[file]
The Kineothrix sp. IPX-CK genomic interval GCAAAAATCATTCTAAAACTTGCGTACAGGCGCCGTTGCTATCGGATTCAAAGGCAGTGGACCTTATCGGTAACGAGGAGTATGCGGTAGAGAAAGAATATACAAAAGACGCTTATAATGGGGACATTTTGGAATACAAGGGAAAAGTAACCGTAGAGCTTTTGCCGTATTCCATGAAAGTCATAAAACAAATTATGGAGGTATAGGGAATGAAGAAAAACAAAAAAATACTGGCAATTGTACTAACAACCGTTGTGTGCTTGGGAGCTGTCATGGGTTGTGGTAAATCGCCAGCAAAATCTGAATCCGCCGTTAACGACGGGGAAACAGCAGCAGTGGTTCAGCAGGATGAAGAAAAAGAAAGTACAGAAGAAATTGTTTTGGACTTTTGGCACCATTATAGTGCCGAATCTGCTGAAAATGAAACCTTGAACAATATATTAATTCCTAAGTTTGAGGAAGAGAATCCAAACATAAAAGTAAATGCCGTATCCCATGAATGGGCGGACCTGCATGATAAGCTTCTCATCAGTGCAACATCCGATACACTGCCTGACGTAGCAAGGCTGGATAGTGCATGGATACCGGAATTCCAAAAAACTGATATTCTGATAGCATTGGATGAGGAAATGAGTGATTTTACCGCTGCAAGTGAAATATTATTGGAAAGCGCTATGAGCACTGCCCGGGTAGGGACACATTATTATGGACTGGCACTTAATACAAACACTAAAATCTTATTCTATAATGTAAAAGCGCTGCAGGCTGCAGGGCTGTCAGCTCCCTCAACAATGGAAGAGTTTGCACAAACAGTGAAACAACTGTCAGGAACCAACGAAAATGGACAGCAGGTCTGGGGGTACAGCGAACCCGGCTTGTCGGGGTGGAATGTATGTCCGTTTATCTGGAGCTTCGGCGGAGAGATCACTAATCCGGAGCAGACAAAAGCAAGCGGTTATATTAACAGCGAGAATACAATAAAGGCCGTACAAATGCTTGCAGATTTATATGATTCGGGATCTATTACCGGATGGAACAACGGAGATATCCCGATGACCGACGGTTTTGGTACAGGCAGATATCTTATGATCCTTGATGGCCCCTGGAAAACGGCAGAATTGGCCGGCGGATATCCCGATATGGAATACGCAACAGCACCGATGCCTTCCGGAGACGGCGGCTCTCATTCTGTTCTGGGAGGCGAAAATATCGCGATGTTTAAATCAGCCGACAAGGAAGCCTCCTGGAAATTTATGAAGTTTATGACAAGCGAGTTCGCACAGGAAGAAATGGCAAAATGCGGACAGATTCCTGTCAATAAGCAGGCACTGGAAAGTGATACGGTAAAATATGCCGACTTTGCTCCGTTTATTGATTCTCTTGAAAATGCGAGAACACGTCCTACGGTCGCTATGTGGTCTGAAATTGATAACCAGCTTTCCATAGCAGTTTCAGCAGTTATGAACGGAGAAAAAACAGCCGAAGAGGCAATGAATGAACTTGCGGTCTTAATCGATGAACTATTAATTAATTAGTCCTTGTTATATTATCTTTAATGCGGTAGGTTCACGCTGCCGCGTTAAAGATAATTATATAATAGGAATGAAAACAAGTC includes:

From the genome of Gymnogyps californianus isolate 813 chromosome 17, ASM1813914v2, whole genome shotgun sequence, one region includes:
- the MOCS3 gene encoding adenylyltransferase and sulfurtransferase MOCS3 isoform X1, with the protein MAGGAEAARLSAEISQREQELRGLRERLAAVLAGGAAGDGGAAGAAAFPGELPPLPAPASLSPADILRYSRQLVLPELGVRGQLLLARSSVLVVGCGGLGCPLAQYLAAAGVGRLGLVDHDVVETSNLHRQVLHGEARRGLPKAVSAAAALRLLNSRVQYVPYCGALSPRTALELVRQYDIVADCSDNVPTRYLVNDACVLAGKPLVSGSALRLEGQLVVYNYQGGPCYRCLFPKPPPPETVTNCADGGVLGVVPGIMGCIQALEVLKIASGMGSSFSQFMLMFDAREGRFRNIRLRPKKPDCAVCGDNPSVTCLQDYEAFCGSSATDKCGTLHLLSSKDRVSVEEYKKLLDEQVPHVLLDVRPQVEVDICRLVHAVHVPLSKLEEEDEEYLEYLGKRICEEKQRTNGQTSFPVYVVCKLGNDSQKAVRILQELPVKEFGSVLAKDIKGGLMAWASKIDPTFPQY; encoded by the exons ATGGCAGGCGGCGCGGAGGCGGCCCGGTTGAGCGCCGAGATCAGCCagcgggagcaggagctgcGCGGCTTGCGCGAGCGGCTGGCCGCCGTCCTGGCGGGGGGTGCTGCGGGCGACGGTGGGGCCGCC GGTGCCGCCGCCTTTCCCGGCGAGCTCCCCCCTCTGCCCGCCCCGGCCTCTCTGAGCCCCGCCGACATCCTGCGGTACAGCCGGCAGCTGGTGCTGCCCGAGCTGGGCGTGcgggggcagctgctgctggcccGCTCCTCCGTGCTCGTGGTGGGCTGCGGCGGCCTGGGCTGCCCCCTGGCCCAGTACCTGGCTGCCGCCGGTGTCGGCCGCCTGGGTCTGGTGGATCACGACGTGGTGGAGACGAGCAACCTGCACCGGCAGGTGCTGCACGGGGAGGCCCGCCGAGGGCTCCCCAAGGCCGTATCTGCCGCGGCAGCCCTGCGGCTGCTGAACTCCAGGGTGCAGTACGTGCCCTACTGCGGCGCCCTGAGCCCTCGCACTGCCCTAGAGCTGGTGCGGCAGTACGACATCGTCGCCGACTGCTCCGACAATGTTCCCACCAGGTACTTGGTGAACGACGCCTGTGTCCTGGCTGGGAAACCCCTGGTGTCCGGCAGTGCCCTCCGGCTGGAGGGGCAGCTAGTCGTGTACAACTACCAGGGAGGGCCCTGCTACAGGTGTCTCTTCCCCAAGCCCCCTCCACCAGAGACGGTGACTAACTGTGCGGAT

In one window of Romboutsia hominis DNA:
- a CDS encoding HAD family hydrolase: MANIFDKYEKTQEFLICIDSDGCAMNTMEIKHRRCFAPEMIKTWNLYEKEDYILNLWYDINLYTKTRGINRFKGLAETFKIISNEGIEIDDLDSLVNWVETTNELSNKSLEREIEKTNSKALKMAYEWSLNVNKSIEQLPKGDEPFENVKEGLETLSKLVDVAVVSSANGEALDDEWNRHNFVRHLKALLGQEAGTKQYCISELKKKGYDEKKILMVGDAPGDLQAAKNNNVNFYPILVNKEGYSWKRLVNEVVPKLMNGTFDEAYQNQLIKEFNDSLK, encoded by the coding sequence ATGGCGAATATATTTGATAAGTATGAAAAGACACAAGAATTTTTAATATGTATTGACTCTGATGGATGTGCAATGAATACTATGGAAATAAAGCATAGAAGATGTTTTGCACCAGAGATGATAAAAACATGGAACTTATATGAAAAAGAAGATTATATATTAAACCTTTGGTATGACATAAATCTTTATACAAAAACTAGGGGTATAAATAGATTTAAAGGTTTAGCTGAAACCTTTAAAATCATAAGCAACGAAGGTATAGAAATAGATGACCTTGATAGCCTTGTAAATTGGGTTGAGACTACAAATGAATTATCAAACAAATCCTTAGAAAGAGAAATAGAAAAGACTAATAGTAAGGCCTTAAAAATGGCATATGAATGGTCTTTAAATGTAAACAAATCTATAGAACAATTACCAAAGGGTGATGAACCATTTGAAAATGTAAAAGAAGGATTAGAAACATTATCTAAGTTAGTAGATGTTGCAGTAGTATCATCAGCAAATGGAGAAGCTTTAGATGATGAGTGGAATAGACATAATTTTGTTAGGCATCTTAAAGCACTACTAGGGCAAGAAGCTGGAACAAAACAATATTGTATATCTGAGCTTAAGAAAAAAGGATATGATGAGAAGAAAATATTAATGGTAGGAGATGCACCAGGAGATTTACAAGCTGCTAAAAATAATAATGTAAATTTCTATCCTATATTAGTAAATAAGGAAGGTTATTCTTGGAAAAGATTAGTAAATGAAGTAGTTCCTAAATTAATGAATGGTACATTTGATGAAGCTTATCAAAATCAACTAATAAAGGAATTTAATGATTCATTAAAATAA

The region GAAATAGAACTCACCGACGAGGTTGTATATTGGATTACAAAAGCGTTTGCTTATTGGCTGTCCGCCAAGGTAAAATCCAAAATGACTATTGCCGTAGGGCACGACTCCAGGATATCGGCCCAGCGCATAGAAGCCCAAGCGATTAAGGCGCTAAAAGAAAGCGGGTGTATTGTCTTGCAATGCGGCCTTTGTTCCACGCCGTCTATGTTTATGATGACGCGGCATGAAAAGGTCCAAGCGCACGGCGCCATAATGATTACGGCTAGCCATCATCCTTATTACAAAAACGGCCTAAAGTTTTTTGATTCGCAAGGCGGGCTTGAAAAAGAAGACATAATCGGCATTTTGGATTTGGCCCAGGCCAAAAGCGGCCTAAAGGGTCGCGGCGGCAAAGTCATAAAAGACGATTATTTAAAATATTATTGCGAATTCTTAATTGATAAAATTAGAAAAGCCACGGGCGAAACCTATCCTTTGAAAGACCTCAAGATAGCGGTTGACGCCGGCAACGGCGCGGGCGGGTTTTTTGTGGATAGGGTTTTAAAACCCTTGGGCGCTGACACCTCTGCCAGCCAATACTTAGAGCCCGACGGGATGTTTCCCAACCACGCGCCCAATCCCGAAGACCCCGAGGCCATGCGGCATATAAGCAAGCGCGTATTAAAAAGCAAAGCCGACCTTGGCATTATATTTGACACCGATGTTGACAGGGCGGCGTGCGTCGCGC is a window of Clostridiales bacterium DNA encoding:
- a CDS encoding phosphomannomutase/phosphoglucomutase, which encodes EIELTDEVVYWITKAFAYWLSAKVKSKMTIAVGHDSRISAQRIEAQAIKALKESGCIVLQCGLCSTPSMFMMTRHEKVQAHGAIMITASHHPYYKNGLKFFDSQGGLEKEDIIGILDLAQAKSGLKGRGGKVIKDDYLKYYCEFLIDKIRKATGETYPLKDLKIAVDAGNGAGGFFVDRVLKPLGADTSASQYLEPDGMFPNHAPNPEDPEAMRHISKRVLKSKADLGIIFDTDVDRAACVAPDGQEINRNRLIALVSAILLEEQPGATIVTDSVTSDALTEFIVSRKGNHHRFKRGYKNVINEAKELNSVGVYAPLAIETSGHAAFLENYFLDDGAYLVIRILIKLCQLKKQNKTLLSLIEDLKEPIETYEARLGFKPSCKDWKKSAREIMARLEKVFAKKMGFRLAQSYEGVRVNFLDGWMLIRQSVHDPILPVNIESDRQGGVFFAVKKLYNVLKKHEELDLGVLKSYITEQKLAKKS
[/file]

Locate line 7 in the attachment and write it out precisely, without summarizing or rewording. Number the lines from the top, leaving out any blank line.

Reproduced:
- a CDS encoding phosphomannomutase/phosphoglucomutase, which encodes EIELTDEVVYWITKAFAYWLSAKVKSKMTIAVGHDSRISAQRIEAQAIKALKESGCIVLQCGLCSTPSMFMMTRHEKVQAHGAIMITASHHPYYKNGLKFFDSQGGLEKEDIIGILDLAQAKSGLKGRGGKVIKDDYLKYYCEFLIDKIRKATGETYPLKDLKIAVDAGNGAGGFFVDRVLKPLGADTSASQYLEPDGMFPNHAPNPEDPEAMRHISKRVLKSKADLGIIFDTDVDRAACVAPDGQEINRNRLIALVSAILLEEQPGATIVTDSVTSDALTEFIVSRKGNHHRFKRGYKNVINEAKELNSVGVYAPLAIETSGHAAFLENYFLDDGAYLVIRILIKLCQLKKQNKTLLSLIEDLKEPIETYEARLGFKPSCKDWKKSAREIMARLEKVFAKKMGFRLAQSYEGVRVNFLDGWMLIRQSVHDPILPVNIESDRQGGVFFAVKKLYNVLKKHEELDLGVLKSYITEQKLAKKS